For every 10% reduction in vehicle weight, there is a 5 to 7% fuel savings. Since 1990, there has been a steady increase in the vehicle weight due to safety items like airbags, enhanced structural components and convenience features like heated seats. This fattening in some areas forced suspension components to go on a diet — with a serving of aluminum.
The most important benefit is the reduction in unsprung weight. By reducing weight that connected to the suspension, handling increased while allowing for a more comfortable ride by using lower spring rates and dampener valving. This is why more and more vehicles entering your shop will have a greater amount of aluminum suspension components.
In addition to weight, one benefit of aluminum suspension components is their noise and vibration-dampening properties. Engineers have found that aluminum transmits less road and tire noise to the passenger compartment due to the density of the material.
In most cases, an aluminum component is as strong as or stronger than steel or cast iron. But what sets aluminum apart is how it fails. Most aluminum suspension components are forged and heat-treated. If a component has undergone extreme stress like a curb strike, it will most likely crack and break instead of bending.
If you have a vehicle in your bay that has been in a crash or has had a curb strike, look for cracks. There are easy to use dye kits on the market to help you inspect for cracks.
Never try to weld aluminum suspension components, as aluminum is more heat sensitive than iron or steel. The heat from welding can ruin the temper of a component and make it more brittle.
When inspecting a vehicle with aluminum control arms, pay special attention to the ball joints. Almost every stock aluminum control arm uses plastic or composite materials for the socket insert, instead of a hardened metal socket. This is due to “fretting” corrosion where the two dissimilar metals wear and tear under loads and stress.
Once the insert is worn, the hardened stud will start to bite into the control arm’s soft aluminum. This can lead to catastrophic failure in a short period of time. The leading cause of the failure is typically a failure of the protective boot. When the boot fails, water can wash out the lubricant and cause wear between the socket and stud.
Some aftermarket suspension components have been engineered to use a metal-on-metal ball and socket; they also can be lubricated after installation.
Aluminum components require special fasteners and tightening procedures to make sure they keep their tension and do not damage components. Typically, you will see coated threads, threadlockers and torque-to-yield (TTY) fasteners.
TTY fasteners are mounting fasteners that are torqued beyond the state of elasticity and causing them to become permanently elongated.
Conventional ball joints and tie rod ends use a tapered stud and hole with a nut on top to secure the stud to the knuckle. The 7-10º angled taper, along with a threaded stud and nut, lock the components together by tensioning the nut and stud. TTY ball joint and tie rod studs have two advantages. First, they can weigh less and still apply the same clamping loads. Second, the clamping loads are more consistent and controllable.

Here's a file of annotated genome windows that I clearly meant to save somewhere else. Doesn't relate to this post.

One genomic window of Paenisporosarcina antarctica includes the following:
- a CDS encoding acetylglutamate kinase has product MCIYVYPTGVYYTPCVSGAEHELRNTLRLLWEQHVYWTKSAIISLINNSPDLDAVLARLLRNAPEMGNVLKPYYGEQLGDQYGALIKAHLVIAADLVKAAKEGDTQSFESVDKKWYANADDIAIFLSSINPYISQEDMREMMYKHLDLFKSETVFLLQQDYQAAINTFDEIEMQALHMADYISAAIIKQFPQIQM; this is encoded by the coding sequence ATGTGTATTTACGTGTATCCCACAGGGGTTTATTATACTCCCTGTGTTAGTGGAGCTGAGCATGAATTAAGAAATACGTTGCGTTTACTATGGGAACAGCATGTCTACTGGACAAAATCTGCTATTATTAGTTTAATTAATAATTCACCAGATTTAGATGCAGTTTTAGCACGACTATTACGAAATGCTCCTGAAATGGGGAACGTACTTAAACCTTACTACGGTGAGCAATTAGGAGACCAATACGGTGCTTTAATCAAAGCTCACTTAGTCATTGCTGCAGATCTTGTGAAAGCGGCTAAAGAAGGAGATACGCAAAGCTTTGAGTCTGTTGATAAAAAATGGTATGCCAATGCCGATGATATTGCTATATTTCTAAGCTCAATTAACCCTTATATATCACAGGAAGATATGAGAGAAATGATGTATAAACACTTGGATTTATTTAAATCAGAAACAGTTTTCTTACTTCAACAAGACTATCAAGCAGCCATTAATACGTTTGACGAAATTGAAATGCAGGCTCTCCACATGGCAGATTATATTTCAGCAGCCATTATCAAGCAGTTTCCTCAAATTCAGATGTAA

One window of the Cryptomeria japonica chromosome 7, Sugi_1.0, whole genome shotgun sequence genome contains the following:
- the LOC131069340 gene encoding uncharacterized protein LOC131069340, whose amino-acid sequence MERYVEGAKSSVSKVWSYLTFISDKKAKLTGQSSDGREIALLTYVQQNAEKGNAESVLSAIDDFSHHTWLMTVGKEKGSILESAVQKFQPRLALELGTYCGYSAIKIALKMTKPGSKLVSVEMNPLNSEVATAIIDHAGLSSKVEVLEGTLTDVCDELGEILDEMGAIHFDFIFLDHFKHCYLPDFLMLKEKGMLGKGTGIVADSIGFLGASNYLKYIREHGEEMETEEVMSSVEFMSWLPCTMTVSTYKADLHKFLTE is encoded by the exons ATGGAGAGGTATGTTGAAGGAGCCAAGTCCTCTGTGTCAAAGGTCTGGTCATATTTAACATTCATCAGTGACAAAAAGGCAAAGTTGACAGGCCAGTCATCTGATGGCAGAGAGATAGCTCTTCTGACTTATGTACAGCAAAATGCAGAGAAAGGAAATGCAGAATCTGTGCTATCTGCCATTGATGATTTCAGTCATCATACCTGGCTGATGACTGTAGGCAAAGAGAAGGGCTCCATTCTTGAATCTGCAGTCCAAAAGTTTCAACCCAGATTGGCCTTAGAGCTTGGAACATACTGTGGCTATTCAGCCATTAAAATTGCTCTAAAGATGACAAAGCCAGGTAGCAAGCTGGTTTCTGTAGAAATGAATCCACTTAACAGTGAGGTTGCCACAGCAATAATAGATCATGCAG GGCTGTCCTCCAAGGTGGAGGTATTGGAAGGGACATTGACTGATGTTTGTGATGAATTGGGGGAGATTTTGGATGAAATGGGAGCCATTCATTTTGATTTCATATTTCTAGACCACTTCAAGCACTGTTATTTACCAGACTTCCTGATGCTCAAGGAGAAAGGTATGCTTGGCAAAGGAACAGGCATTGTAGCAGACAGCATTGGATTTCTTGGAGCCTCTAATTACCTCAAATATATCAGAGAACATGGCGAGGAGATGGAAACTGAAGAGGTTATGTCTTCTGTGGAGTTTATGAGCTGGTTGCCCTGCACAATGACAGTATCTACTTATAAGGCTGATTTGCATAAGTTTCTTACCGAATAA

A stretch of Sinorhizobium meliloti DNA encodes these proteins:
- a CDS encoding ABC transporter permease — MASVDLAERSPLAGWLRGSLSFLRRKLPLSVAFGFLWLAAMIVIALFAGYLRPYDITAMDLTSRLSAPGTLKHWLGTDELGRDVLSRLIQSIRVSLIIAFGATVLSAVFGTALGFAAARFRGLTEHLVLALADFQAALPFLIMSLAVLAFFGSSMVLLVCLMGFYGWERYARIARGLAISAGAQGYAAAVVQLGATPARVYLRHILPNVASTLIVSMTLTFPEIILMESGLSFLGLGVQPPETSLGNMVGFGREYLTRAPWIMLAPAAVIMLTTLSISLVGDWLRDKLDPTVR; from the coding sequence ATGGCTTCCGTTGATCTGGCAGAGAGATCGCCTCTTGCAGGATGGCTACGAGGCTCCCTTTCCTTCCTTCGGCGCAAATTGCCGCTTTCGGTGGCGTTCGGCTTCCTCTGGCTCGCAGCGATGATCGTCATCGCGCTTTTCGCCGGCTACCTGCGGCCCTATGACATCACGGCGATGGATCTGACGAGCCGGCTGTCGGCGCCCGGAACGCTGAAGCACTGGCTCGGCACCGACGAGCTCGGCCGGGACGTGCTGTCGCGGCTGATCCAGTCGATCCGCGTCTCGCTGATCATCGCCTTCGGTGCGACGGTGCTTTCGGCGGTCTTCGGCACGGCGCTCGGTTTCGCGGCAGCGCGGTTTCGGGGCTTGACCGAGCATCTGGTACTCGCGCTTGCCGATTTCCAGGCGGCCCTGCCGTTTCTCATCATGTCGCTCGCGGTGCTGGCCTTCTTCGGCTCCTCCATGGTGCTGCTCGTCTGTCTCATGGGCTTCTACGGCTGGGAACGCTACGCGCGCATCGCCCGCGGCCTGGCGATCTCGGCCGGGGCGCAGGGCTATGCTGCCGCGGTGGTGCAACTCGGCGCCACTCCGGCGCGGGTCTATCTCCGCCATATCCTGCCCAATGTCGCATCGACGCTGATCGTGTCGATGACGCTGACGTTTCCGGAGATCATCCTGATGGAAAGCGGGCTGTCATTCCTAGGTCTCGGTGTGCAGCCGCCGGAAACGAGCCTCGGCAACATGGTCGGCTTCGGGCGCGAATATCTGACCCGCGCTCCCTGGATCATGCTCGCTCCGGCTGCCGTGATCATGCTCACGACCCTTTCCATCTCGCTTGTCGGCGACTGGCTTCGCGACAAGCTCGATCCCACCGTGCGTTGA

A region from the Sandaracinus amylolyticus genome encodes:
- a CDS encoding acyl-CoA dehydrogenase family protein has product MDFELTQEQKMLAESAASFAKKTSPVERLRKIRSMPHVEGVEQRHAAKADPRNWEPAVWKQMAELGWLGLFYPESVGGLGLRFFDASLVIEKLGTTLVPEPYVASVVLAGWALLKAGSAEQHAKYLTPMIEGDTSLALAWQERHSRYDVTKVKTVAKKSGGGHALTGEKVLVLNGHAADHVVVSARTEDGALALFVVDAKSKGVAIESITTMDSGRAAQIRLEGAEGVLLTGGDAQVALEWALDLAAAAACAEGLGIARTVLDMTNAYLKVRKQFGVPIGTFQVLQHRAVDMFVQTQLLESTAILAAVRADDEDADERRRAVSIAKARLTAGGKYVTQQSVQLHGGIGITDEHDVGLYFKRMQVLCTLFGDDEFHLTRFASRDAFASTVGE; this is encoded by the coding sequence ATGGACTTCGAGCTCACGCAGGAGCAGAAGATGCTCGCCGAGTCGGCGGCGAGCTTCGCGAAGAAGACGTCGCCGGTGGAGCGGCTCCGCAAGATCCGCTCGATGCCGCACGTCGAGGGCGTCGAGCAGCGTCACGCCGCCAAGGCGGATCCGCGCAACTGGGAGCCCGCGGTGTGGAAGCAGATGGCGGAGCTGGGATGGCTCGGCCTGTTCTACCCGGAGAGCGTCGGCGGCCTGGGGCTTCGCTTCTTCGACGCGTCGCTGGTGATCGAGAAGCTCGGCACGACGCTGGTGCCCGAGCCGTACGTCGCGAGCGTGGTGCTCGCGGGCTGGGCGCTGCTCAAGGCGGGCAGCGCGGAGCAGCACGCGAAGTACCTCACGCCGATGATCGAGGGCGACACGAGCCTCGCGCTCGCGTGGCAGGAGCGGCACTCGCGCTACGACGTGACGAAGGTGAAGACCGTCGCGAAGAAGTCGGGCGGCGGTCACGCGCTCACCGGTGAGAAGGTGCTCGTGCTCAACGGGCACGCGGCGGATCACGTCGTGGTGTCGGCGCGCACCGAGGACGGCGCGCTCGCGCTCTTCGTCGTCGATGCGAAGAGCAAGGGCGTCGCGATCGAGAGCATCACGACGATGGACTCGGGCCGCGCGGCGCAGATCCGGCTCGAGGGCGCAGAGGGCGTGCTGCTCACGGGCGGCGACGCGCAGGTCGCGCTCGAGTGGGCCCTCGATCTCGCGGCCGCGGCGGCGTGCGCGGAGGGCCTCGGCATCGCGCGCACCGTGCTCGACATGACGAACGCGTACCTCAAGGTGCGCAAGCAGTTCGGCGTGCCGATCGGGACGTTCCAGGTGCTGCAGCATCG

TTY fasteners were first used for engine head bolts because they required less torque, and the torque applied was more evenly distributed. This resulted in even clamping forces on the head gasket and less distortion in the block and head.
Some of the first TTY head bolts were used on bimetal engines with aluminum heads and cast-iron blocks. The same is true for suspensions; the Corvette was one of the first vehicles to use TTY studs and aluminum knuckles. Now, these types of ball joints and tie rod ends can be found on Buicks, Jeeps and Fords. Also, more of the bolts that are now used for shock mounts, bushings and control arms are using TTY fasteners. They are also used in vehicles with cast-iron knuckles.
The metallurgy and heat treatment of TTY bolts and regular bolts are different, and you can tell one from the other by their appearance. TTY ball joints and studs have an inset hex head at the end of the stud. This can be used when tightening to the specified torque and setting the torque angle.
Always make sure to check the service information to get the right torque for a suspension component, no matter what type of fastener. If you see an initial torque spec along with an angle in degrees, it is a TTY fastener.
Aluminum knuckles, upper control arms and ball joints can be damaged if they are not tightened using the correct procedure. Knuckles and upper control arms are aluminum and can be damaged if a torque wrench and torque angle gauge are not used. Whether you go too tight or too loose, if you fail to use correct tools and procedures, you could be buying the customer a knuckle and working for free to install it.
Many ball joints may have an initial torque spec as low as 15-30 ft.-lbs. with torque angles between 140º and 225º. Never guess or try to use your calibrated elbow; always look up the spec and use a torque wrench. The same procedure is also required for tie rod ends. Make sure the washers on the studs are in good condition and installed in the right direction. If a washer splits or fails, it could cause a catastrophic failure.
TTY ball joints and tie rods are usually installed dry. Do not apply any oil, grease, assembly lube or sealer on the stud or tapered bore. The reason is lubricants reduce friction when a bolt is tightened. This actually increases the torque load on the bolt or stud, which may overload and stretch a TTY bolt too far, causing it to break.
The most important tightening procedure is to look up the torque values and procedures. Never guess or take shortcuts when dealing with fasteners on aluminum components.